Newborn babies are boring. Don't let anyone tell you otherwise. They don't see well, they're fairly quiet, and their daily accomplishment are few and far between. The mother of a 3-month old baby excites over her baby's newfound ability to focus on objects several feet away from their face. It's cause for celebration.
A six-month old - on the other hand - a six-month old can do some pretty cool shit. A six-month old, for example, can sit up and play with blocks. Now we're cooking with gas.
I can hardly explain the novelty of Atticus being able to sit up. It is nothing short of a magic trick in my book. How DOES he do it after months of floppiness that necessitated constant carrying around? One second, he's a spineless fish nearly slipping out of my arms. The next, he's a strong little man sitting up, reaching for toys just out of his reach.
Not only does he sit up on his very own, he is also engaged with toys and very, very interested in this whole crawling business. If only he could figure out how to move forward. Backwards? Sure, we have that down. Forward is another thing altogether.
But the sitting up - this, according to Dr. Sears, is the master skill of the six-month old. And Atticus, well obviously he is a master at it even if he occasionally (read: always) falls over at some point during the sitting up. Still, the kid is good. I mean, he's, like, really, really good at it.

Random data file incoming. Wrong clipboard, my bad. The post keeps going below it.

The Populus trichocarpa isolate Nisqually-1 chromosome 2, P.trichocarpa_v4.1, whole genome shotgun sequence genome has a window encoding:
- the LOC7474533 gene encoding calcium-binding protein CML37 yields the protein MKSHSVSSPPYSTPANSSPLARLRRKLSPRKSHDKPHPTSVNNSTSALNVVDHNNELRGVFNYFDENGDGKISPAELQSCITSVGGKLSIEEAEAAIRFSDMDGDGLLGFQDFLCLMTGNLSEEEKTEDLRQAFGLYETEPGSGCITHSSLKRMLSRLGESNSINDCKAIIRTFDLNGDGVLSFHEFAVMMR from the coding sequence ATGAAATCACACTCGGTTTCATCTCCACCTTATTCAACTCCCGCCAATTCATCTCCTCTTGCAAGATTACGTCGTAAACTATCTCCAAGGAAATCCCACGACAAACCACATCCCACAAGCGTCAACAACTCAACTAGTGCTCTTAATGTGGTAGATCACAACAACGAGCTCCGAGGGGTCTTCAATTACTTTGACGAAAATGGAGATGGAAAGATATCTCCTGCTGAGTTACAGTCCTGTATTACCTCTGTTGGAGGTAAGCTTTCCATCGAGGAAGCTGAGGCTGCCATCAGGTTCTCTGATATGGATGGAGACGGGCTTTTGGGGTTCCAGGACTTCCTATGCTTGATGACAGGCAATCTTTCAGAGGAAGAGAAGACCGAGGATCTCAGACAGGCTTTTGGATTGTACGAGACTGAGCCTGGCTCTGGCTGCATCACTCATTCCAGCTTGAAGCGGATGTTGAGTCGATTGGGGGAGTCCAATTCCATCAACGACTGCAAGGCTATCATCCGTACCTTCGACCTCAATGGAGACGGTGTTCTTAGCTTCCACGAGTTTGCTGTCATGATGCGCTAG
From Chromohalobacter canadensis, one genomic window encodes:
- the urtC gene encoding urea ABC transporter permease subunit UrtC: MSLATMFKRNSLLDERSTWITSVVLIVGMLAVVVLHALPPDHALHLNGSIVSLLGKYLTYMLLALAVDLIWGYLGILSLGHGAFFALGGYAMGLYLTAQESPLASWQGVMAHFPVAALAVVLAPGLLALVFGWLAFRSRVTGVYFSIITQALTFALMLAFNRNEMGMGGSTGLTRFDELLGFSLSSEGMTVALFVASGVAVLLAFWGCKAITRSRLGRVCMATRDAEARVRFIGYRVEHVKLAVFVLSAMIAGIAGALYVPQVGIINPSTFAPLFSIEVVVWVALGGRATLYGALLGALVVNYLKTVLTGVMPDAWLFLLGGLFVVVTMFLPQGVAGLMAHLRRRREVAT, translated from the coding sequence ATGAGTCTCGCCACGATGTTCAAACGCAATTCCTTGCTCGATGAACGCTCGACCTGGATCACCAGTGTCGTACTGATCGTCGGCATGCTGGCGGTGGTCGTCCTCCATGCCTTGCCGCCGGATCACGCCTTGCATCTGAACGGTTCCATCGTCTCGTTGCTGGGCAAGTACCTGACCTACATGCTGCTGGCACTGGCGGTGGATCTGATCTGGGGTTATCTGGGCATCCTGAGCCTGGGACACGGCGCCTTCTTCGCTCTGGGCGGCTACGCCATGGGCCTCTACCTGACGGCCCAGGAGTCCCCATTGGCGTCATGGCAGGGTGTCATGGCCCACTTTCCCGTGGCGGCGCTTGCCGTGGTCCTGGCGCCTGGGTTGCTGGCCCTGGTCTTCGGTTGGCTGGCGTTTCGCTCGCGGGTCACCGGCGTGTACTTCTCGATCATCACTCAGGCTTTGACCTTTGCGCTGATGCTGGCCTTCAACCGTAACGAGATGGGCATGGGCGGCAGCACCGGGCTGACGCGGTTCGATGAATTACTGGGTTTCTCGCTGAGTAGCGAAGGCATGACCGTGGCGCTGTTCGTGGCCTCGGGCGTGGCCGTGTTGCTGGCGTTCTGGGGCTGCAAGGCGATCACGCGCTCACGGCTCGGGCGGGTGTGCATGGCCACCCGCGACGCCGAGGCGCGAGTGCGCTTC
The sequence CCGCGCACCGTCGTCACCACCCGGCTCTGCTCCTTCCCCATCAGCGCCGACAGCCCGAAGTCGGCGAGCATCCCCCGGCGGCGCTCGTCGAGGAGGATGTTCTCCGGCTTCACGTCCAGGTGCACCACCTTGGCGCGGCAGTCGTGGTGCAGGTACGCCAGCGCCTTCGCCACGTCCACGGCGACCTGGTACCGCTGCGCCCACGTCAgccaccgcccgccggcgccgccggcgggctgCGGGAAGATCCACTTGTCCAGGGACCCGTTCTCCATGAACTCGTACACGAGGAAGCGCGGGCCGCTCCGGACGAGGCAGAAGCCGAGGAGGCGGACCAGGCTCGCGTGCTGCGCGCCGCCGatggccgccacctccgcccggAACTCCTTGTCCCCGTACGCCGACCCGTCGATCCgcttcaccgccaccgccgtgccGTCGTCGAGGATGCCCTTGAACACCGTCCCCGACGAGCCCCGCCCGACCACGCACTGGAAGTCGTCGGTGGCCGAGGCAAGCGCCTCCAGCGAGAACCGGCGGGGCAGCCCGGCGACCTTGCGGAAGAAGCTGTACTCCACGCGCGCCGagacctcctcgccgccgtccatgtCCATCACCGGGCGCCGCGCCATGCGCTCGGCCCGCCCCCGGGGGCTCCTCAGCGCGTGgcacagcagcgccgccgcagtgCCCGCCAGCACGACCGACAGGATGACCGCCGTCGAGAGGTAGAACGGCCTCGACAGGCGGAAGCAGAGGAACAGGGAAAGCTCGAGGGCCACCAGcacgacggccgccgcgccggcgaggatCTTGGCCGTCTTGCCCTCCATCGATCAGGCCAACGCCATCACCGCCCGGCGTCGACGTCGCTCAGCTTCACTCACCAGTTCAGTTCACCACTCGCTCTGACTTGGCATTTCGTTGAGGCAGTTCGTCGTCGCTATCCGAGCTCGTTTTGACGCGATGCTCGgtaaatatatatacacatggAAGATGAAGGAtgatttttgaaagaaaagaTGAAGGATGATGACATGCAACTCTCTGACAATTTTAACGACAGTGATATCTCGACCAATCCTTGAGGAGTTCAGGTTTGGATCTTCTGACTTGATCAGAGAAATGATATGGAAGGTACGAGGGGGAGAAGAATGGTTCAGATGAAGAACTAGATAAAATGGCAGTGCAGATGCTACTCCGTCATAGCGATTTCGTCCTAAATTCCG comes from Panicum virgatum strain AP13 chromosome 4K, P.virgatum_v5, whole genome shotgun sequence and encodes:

I cannot get over it. I sit and watch him do it and cannot go over the feeling that this is all very wrong somehow. He should not be sitting up, or rocking back and forth on all fours in an attempt at locomotion. I thought it would be more of a struggle, but he's no more than thought of it and the feat is done. And it is in those moments that I am utterly aware that Atticus is not an extension of me. While surely I encouraged his ability to sit up, I didn't teach him how to do it. That was all him. He is a complete and whole person whose instincts, both physical and emotional, will dominate his life in a way that even a mother cannot compete with. Not that I want to. I don't.
I'm the transition team. Me and Michael are. We're just here to get him through to adulthood, and with any luck, we'll be there then as well to continue to serve as buffer and pillow when he inevitably falls over again. Even the most mastered of skills fail us at times. But oh how it is fun to watch the skills be acquired. And oh how remarkable it is to be human. To grow, to learn, to get smart, to be interested, to lunge for toys, to sit up on ones very own. Motherhood is nothing if not a reminder of how miraculous we all are.